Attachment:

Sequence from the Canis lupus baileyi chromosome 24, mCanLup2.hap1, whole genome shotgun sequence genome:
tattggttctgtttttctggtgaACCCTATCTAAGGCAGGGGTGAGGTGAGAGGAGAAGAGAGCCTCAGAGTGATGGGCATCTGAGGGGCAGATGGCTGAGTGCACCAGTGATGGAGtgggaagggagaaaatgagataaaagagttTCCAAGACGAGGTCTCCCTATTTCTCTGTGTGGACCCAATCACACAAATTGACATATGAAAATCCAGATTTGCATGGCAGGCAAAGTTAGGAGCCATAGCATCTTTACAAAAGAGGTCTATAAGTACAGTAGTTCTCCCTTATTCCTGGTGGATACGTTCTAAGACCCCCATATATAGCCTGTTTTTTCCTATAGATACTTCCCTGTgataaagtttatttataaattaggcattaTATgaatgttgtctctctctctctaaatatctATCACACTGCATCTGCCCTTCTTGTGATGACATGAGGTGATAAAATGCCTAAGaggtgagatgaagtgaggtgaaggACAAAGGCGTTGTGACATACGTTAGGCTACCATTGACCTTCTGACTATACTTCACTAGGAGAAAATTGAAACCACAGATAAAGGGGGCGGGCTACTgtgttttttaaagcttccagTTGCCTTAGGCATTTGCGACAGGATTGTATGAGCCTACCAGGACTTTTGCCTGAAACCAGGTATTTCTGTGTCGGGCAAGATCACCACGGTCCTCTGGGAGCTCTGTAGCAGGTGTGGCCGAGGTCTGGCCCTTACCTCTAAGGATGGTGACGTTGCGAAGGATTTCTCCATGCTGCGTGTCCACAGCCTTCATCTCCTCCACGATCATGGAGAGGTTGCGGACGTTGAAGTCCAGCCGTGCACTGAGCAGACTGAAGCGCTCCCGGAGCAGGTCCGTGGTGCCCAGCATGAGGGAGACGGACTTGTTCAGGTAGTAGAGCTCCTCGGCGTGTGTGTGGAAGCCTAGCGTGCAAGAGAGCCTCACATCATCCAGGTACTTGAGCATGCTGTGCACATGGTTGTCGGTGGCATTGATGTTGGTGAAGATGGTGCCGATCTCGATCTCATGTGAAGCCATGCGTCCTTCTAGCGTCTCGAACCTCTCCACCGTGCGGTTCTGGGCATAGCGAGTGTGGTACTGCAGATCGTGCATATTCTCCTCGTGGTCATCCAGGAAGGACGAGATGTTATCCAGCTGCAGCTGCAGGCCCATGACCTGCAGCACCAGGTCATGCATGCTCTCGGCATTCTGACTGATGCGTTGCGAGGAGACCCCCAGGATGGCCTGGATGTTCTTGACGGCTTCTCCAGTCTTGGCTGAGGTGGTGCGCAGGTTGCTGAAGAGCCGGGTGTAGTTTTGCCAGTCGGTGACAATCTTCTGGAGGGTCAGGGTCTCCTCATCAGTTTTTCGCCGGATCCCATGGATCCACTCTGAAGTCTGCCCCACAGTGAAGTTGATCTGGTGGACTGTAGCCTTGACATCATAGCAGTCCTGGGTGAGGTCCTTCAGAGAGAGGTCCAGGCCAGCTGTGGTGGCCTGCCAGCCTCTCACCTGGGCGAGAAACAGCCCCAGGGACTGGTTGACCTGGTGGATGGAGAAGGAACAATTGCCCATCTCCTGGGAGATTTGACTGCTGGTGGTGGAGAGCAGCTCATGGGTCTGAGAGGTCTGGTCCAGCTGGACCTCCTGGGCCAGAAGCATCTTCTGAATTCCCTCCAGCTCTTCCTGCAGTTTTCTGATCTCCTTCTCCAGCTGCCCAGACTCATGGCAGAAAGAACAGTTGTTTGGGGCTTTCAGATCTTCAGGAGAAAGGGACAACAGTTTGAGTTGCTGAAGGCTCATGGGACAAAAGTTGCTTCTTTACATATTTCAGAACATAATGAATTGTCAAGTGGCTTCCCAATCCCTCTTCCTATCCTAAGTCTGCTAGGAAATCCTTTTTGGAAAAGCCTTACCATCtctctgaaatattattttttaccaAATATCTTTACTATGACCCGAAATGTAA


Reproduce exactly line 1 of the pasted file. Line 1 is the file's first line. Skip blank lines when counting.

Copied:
Sequence from the Canis lupus baileyi chromosome 24, mCanLup2.hap1, whole genome shotgun sequence genome: